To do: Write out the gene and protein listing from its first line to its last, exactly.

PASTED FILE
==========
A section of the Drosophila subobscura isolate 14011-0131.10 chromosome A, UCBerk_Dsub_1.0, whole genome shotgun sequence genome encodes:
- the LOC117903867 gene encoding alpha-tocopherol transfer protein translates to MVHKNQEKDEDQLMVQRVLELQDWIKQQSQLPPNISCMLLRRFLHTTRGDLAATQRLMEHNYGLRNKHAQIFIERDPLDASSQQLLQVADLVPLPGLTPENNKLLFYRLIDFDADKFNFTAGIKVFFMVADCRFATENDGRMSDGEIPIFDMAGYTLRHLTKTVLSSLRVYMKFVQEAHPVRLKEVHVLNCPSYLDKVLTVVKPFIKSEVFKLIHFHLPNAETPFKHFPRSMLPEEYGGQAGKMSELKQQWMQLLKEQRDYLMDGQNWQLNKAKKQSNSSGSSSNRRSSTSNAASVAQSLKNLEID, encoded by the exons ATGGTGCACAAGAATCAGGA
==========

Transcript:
A section of the Drosophila subobscura isolate 14011-0131.10 chromosome A, UCBerk_Dsub_1.0, whole genome shotgun sequence genome encodes:
- the LOC117903867 gene encoding alpha-tocopherol transfer protein translates to MVHKNQEKDEDQLMVQRVLELQDWIKQQSQLPPNISCMLLRRFLHTTRGDLAATQRLMEHNYGLRNKHAQIFIERDPLDASSQQLLQVADLVPLPGLTPENNKLLFYRLIDFDADKFNFTAGIKVFFMVADCRFATENDGRMSDGEIPIFDMAGYTLRHLTKTVLSSLRVYMKFVQEAHPVRLKEVHVLNCPSYLDKVLTVVKPFIKSEVFKLIHFHLPNAETPFKHFPRSMLPEEYGGQAGKMSELKQQWMQLLKEQRDYLMDGQNWQLNKAKKQSNSSGSSSNRRSSTSNAASVAQSLKNLEID, encoded by the exons ATGGTGCACAAGAATCAGGA